When last the Premier League was coming off of a full slate of matches, a couple of managers had to spend the Monday after cleaning out their offices, saying their goodbyes, and rubbing their sore behinds after getting the boot.
This weekend’s (plus Monday) slate of showdowns saw more of what you’d expect right about now – a couple of results affecting the title race and the top four, a couple of impressive performances by sides who needed them, and a couple of depressing performances by sides who didn’t need them.
So, who came out looking good, and who didn’t? Let’s get on with it, shall we?
With an easy 2-0 win over West Brom on Sunday, Fulham are within two points of Wigan for seventh place, with a game in hand. Why does that matter? If Manchester United win the Carling Cup and the FA Cup, or someone else that finishes 6th or higher wins the FA Cup, the side that finishes 7th gets a place in the UEFA
Europa League Cup, which Fulham have participated in, oh, all of once (2002/03, when they reached the third round under the old format). After a trip to Arsenal on the weekend – a trip that doesn’t look as daunting as it used to, the Cottagers host Middlesbrough and Blackburn, and then there’s a trip to Hull City that can produce at least a point.
They’ve been excellent at home this season, and if they can continue that trend and buck a bad trend of being quite the opposite away from Craven Cottage, a place in Europe is well within reach for Roy Hodgson’s squad. And to me, that’s a lot more noteworthy to talk about than a certain star-laden London side moving into third.
It was inevitable that United would allow a goal, and it was about time Roque Santa Cruz scored again, frankly. But, Edwin Van der Sar’s record remains intact, United got three points, and thanks to a little help from their blue rivals, are now seven points in front. Matches in four different competitions over the next couple of weeks might make for a selection headache for Sir Alex Ferguson, but it doesn’t hurt to have a margin to rest some players in next week’s league trip to Newcastle if need be. Think Mark Hughes will enjoy his new wine cellar?
Resting several key players in Thursday’s UEFA Cup defeat away to Shakhtar Donetsk might have helped deal a big blow to their hopes, but Harry Redknapp’s decision paid off, with Jonathan Woodgate popping up with an unlikely match winner, with his 84th minute goal giving Spurs a 2-1 win away to Hull City. That was only Tottenham’s second away win of the season, and it moved them five points adrift of the relegation zone. It’s still far too early for Spurs fans to breath easy, but getting those three points at the KC is massive for their hopes of being able to watch Premier League football at White Hart Lane next season.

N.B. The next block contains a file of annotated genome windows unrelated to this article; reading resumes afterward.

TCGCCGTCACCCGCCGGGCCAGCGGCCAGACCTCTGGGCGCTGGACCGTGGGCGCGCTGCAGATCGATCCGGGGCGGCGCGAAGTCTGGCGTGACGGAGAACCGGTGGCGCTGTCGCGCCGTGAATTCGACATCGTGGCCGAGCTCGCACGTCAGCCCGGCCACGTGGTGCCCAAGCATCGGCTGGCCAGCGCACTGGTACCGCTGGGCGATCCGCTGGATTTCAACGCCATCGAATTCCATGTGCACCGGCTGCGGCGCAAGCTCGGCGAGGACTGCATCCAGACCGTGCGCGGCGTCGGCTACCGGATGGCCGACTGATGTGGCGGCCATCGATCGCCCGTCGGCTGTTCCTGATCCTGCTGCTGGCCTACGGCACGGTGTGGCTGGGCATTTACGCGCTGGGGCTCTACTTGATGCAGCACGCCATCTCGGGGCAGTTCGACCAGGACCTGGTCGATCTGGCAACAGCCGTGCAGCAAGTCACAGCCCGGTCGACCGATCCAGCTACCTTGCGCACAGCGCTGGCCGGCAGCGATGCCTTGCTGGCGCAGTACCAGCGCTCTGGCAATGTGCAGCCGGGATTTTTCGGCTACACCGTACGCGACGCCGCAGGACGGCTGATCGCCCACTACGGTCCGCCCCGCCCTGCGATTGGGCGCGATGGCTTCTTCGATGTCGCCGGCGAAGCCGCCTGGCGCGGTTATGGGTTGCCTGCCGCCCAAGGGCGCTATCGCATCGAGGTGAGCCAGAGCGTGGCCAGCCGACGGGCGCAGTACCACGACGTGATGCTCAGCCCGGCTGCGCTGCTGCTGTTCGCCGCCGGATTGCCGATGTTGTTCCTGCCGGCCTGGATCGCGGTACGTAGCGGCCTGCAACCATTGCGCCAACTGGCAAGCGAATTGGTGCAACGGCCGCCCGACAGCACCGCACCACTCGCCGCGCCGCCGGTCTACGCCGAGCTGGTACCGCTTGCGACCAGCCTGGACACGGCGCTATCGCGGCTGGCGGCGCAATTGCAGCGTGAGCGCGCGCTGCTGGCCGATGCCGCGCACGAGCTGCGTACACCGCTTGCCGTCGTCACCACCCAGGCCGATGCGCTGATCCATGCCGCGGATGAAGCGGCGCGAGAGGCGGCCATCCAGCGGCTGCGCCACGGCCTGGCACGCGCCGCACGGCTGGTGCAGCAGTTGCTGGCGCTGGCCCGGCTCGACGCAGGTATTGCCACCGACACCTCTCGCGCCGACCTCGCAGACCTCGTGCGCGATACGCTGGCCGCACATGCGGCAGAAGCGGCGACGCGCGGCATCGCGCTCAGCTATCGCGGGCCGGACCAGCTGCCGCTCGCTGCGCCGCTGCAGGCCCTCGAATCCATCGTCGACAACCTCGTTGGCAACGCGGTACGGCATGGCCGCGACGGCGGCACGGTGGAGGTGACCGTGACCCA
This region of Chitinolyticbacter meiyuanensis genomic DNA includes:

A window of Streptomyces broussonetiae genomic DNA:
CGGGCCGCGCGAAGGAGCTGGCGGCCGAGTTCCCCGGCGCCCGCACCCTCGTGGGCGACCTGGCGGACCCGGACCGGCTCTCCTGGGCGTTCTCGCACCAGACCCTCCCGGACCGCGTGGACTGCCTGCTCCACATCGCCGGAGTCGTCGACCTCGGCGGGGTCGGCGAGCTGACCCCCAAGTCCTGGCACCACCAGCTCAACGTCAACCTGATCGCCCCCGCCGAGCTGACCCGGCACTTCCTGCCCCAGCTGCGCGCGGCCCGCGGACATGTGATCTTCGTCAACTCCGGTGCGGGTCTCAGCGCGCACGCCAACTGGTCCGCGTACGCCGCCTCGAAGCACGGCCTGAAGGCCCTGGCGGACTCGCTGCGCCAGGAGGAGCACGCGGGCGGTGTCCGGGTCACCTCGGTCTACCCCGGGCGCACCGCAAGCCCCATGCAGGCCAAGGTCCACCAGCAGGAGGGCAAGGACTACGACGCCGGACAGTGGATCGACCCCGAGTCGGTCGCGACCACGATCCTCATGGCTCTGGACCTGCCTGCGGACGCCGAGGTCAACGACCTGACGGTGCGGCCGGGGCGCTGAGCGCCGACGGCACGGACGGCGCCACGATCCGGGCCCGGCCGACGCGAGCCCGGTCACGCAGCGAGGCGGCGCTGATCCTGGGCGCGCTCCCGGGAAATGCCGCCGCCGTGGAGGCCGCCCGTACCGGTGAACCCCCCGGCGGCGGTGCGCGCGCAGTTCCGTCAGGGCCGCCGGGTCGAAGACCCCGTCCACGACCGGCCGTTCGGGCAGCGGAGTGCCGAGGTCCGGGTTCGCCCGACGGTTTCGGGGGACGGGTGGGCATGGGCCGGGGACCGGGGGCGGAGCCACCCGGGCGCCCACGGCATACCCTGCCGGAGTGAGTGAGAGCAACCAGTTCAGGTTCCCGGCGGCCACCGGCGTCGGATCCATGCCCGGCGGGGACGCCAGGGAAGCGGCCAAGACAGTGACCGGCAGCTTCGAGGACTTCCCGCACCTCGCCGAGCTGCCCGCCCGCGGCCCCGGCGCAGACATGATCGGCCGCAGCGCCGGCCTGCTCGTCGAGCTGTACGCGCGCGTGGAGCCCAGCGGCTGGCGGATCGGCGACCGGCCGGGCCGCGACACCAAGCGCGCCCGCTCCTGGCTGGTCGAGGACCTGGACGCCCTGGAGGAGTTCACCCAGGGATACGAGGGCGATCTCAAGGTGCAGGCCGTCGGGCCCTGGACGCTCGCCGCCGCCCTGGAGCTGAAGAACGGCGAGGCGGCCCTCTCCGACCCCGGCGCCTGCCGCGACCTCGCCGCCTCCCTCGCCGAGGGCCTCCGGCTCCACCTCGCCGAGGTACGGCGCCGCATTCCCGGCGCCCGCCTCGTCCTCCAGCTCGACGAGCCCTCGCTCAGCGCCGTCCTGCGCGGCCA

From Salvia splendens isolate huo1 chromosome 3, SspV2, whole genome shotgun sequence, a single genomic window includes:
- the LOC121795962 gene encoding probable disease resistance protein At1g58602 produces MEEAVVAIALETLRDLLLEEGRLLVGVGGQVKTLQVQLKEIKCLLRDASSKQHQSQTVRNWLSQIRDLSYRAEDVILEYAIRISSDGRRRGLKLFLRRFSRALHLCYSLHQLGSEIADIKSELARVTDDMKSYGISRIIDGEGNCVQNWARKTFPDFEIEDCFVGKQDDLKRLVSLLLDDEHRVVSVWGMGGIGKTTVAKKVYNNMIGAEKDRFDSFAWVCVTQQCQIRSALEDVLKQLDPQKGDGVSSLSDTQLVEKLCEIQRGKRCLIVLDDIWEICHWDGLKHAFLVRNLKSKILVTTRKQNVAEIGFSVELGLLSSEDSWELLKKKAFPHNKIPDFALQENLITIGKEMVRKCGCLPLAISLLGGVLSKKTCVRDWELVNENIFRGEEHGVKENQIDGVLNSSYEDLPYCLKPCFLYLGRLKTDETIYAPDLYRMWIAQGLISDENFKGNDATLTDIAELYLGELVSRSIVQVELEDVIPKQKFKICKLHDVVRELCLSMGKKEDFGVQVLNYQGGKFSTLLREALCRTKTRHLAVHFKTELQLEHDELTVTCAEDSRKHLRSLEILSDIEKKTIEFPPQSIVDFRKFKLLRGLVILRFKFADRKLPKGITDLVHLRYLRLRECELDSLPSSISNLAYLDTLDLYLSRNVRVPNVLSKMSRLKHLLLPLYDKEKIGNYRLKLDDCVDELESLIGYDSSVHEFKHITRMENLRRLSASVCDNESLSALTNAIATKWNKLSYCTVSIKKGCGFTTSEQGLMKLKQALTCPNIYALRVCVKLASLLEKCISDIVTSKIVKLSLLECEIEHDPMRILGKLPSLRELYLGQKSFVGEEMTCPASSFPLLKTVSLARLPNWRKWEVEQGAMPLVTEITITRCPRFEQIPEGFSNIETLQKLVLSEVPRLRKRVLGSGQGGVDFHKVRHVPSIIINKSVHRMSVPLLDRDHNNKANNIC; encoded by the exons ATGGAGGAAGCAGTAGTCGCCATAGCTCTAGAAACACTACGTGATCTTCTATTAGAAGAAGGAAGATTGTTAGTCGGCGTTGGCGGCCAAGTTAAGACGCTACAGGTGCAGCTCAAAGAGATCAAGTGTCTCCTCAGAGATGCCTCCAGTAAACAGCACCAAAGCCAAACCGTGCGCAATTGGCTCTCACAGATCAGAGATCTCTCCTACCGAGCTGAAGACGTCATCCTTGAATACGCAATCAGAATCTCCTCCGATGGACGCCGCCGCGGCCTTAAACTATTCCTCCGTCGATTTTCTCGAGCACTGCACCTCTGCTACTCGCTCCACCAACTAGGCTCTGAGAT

Honorable Mention: Chelsea – Winning away from home? Their 1-0 win over Aston Villa is impressive, but at the same time, it’s not surprising. Now if they can only beat Wigan at home on the weekend…
With Aston Villa losing at home to Chelsea in the lunchtime kickoff on Saturday, Arsenal went into their match against Sunderland with a chance to close the gap on fourth to four points. Sure enough, they did close the gap, but instead of four, it’s at six after an inexplicable goalless stalemate. Andrei Arshavin did make his debut, but the absence of several key attacking players, including the seemingly cursed Eduardo, clearly shows. The Gunners aren’t exactly catching any breaks on the injury front, but you still have to expect them to come out the victor at home against Sunderland. I’m no Arsenal fan in the least, but this is sorely disappointing to watch.
Sure, they may still be in a pretty respectable 13th place, and sure, they may still be six points adrift of the drop zone, but Hull City are really letting sure survival slip away by the day. They were in line for at least a point against Spurs, but allowing Woodgate’s late goal consigned them to a defeat and a 10th straight league match without a victory. The Tigers kick off March with a six-pointer at home to Blackburn on Sunday, and there’s also a winnable home match against Newcastle later in March. Come away with six points in those, and you have to feel good about their chances for survival. Come away with zero, one, or two, and the dogfight is really on.
Not to say that they had the greatest chance of overtaking Manchester United in the first place, but after Sunday’s disappointing home draw against Manchester City, Rafa Benitez might be stuck hoping that United somehow get burnt out with all of the matches they’ve had and will have. As if getting a positive result at Old Trafford in three weeks wasn’t imperative already, even a draw won’t be particularly helpful.
Dishonorable Mention: Middlesbrough – Saturday’s home match against Wigan was winnable, but the resulting goalless draw – their 14th straight league match without a win – kept them firmly entrenched in the bottom three. They went through a horrid stretch last season and ended up getting away with it. When are they going to get the memo this time around?